Massachusetts Republican Governor Charlie Baker, the most popular governor in America with a 75% approval rating, is joining a coalition of mayors and governors to bypass Trump's withdrawal from the Paris Climate Agreement.
Massachusetts, a very blue state, has a long history of electing moderate Republican governors, a good thing, since the state legislature is run by the Democrats. This has maintained a balance of power. The difference between our state politics and Washington DC, is that our Republican governors are not ideologues who put party above state -- these men (and one woman Republican governor) work together to solve state issues.
I don't agree with Governor Baker on every issue, but I have confidence that he has the best interests of our Commonwealth when he approaches solving our problems. Cooperation and compromise have helped this state in achieving high marks in education, health care (Romneycare), the economy, in being business friendly, and many other quality of life issues. We have our problems, but we have a governor and legislature that work together to solve them. We're not a divided state even if our state government is headed by a moderate Republican with a Democratic legislature.
And here's the upside to finding ways to work together instead of demonizing political rivals.
Interesting fact: Massachusetts was one of only two states where every single county rejected Trump and went for Hillary Clinton. The other state was Hawaii.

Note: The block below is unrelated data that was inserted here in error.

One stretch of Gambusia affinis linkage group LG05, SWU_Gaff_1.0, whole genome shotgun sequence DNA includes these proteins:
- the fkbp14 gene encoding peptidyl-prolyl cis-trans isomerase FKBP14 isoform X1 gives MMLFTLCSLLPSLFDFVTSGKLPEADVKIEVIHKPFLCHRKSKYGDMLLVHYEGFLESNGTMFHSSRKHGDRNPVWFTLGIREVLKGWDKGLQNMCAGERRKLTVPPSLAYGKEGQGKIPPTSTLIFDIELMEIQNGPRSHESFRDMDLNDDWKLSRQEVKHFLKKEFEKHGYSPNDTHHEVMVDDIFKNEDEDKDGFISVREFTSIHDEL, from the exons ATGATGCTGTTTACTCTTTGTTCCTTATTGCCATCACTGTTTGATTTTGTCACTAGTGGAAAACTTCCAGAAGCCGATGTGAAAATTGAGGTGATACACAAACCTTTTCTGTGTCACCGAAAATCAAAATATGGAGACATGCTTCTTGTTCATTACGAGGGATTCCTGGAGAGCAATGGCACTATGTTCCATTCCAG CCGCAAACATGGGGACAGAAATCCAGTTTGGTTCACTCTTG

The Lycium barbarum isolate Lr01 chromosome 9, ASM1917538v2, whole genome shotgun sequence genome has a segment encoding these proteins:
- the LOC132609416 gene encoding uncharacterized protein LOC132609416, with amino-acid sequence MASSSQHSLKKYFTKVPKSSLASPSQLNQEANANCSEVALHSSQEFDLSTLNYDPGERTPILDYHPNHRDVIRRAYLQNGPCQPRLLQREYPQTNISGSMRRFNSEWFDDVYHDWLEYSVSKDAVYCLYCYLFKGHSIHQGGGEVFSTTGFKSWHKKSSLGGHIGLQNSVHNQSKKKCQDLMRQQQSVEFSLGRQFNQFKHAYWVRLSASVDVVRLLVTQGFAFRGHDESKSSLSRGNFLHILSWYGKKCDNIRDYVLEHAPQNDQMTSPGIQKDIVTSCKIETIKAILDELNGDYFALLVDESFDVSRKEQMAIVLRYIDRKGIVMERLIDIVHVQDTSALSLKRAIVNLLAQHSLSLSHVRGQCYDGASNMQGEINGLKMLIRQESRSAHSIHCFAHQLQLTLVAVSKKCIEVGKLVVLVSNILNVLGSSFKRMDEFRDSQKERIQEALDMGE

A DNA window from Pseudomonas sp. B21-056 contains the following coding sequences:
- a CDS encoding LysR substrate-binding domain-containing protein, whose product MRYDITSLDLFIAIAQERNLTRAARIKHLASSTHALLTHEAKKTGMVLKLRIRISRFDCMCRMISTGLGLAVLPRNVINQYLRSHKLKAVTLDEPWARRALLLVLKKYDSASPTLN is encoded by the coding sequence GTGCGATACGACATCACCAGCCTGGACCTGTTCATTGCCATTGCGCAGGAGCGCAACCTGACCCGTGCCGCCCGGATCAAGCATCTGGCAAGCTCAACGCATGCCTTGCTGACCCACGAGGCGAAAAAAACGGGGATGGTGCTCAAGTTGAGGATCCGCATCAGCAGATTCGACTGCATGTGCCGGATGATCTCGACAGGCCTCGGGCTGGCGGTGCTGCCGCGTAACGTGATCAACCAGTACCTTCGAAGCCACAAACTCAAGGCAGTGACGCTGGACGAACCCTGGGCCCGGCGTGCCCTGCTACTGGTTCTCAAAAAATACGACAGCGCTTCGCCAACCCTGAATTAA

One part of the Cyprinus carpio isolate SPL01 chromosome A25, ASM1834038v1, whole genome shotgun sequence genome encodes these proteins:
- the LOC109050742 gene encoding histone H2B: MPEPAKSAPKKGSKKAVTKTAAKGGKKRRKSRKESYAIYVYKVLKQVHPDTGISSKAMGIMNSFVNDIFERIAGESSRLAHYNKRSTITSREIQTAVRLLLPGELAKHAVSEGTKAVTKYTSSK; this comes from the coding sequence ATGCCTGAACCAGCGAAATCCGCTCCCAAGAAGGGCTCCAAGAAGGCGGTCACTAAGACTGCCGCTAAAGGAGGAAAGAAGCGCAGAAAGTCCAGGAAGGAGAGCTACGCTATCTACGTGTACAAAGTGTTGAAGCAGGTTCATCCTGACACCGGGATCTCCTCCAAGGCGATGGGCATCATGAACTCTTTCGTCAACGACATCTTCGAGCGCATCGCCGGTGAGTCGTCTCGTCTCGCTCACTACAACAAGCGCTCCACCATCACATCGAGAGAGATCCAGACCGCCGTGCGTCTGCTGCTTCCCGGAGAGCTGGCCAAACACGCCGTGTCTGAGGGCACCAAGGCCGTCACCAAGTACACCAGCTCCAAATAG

Massachusetts is also the best educated state in America. You can draw your own conclusions from that fact.
Here's Governor Baker's response to Trump (whom he declined to support in the 2016 election) and his withdrawal from the Paris Climate Agreement:
Gov. Baker Enters Mass. Into Multi-State Climate Alliance After U.S. Withdraws From Paris Agreement
Gov. Charlie Baker and Vermont Gov. Phil Scott, two of the four Republican governors in New England, announced late Friday afternoon that they would join a coalition of states committed to fulfilling the tenets of the Paris Climate Agreement despite President Trump's decision this week to withdraw from the international pact.
Baker had said he was disappointed in Trump's decision and committed to promoting clean energy and reduced carbon emissions in Massachusetts, but demurred when asked earlier in the day about joining the coalition. Over the course of the day, Baker's office said the governor was able to connect with Scott and New York Gov. Andrew Cuomo, one of the founding members of the U.S. Climate Alliance.
"As the Commonwealth reiterates its commitment to exceed the emission reduction targets of the Paris Climate Agreement, today we join the U.S. Climate Alliance to expand on our efforts while partnering with other states to combat climate change," Baker said in a statement.
"After speaking with Governors Cuomo and Scott, our administration looks forward to continued, bipartisan collaboration with other states to protect the environment, grow the economy and deliver a brighter future to the next generation."
Baker and Scott wrote to Energy Secretary Rick Perry last month urging the Trump administration to remain in the pact, and Perry was reportedly one of the officials who advised the president not to withdraw.